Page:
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Is Facebook the new Google? In one respect, yes. Just like the ever-expanding search engine, Facebook is gobbling up prime Silicon Valley real estate, setting its sites on downtown Palo Alto's office space. In addition to their main offices at 156 University Avenue and 164 Hamilton Ave, they recently opened up a third office across the street at 151 University, and will expand into another building on Hamilton sometime this fall. Add to that its $600-a-month subsidy to employees who live within a mile of the office, and the company's affecting rents, too. With 300 employees, and more being hired, Facebook's expansion is no surprise. But most tech hacks, writing from the comfort of their San Francisco desks, have only noted the company's cultural impact. If you're a Peninsula dweller, it's hard to notice the physical — and economic — impact. Here's what the influx of fresh-faced Facebookers means to you.

Parking:: Parking has always been scarce in downtown Palo Alto and Facebook has not made that situation any easier. There is a six-to-eight week waiting list for parking passes issued by the city government, and, until a new employee receives that pass, he or she either parks in surrounding residential areas or moves the car every two hours. Chaotic, to say the least. Jim Merryman, Facebook's director of real estate, recently joked that parking tickets from Facebook employees were a boon to local economy" (PDF). It's no joke if you live there, however.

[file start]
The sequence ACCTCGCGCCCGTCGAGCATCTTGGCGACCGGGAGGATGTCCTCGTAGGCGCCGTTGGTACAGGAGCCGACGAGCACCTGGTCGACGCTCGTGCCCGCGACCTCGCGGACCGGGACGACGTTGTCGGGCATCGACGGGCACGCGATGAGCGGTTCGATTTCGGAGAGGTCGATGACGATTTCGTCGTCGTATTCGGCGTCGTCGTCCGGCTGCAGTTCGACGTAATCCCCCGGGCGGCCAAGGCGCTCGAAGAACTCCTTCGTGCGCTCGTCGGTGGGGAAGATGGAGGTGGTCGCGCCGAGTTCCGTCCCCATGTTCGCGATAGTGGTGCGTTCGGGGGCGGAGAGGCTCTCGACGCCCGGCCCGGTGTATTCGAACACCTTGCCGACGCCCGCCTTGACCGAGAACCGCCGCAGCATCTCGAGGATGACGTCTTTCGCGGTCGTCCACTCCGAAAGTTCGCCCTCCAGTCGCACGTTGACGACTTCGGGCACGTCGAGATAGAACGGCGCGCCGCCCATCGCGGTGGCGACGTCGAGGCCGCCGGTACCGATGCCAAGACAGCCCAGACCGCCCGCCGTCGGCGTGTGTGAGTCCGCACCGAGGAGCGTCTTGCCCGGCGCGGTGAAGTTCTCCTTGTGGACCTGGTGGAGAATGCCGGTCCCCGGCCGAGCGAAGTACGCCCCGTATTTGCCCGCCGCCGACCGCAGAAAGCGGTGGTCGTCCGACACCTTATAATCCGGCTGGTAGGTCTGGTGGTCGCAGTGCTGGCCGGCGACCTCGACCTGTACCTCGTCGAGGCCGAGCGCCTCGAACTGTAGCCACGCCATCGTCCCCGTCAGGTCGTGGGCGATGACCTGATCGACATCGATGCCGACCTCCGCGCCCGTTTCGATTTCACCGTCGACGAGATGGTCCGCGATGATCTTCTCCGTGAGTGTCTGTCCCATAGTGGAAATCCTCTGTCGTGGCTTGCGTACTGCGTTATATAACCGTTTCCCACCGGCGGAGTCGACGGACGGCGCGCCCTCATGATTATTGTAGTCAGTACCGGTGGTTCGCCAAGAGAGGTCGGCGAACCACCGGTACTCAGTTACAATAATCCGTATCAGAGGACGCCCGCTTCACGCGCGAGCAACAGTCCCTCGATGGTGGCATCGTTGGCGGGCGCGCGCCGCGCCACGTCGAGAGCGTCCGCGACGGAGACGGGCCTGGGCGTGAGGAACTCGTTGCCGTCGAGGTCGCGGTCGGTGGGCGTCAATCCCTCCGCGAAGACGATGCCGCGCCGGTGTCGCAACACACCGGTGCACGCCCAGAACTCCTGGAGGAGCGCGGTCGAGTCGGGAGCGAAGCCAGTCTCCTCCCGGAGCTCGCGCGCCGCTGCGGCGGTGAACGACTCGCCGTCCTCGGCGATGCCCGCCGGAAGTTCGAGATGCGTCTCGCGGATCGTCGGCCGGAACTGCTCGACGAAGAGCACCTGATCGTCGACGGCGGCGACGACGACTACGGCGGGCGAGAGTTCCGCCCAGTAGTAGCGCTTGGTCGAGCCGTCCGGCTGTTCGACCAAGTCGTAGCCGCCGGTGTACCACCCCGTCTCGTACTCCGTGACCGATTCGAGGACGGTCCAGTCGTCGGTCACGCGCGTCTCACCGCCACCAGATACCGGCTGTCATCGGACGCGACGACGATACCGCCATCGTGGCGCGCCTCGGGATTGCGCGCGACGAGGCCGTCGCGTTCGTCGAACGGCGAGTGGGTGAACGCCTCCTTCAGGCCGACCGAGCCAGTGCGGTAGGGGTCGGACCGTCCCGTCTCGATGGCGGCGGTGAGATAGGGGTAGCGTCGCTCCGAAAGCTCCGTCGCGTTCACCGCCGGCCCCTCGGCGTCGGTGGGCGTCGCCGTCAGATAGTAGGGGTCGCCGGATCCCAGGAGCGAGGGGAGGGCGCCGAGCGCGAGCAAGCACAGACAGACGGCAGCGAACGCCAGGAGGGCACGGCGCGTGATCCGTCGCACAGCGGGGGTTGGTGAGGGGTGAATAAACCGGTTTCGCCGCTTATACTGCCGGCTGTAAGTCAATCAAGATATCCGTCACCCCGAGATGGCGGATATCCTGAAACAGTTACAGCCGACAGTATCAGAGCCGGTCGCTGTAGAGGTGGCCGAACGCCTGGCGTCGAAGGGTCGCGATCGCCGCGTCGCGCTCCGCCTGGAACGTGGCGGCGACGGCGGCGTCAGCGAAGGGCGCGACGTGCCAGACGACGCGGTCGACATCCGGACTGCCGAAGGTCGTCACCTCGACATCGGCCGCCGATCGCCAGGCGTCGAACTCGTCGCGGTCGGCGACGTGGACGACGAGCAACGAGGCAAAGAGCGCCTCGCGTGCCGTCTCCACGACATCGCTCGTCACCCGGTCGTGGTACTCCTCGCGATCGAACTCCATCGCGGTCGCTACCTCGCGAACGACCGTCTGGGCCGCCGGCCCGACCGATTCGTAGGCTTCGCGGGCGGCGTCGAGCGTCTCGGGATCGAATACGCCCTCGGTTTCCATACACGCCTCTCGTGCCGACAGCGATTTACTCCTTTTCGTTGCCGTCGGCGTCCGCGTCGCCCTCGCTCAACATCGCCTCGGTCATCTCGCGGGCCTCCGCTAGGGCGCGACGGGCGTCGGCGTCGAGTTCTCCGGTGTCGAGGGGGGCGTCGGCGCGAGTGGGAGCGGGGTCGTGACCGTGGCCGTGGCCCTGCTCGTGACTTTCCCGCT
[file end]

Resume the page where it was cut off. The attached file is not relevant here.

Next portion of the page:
Residential rents: Every Facebook employee living within a mile of the offices receives a $600 monthly stipend. This subsidized housing program has unleashed a flood of demand on a fairly tight supply. When rooms or apartments come onto the rental market, they're quickly snatched up by employees eager to cash in on the extra pay. I saw this first-hand. I recently moved to San Francisco after three years of living in downtown Palo Alto, and the only interested parties I met who interviewed for the room were Facebook employees, one of whom ended up moving in to my old apartment.

Office rents:CB Richard Ellis, the commercial real-estate brokerage, doesn't track downtown Palo Alto specifically. But office rents on the Peninsula have jumped 13 percent last quarter and 39 percent over last year to an average of $43.20 per square foot per year. It's hard to imagine that Facebook, in its effort to stay in downtown Palo Alto, isn't paying a premium over the market — and squeezing out startups which can't pay the same rates.

Cafes:: When I last tried, I couldn't find a seat, or an electrical outlet, at Coupa Cafe, one of Palo Alto's Wi-Fi hotspots. I blame Facebookers for this, too. With Palo Alto's cafes and restaurants in walking distance of the office, they're crowding everyone else out. But it's not like I blame them. Palo Alto is Facebook's town now. The residents? They just live there.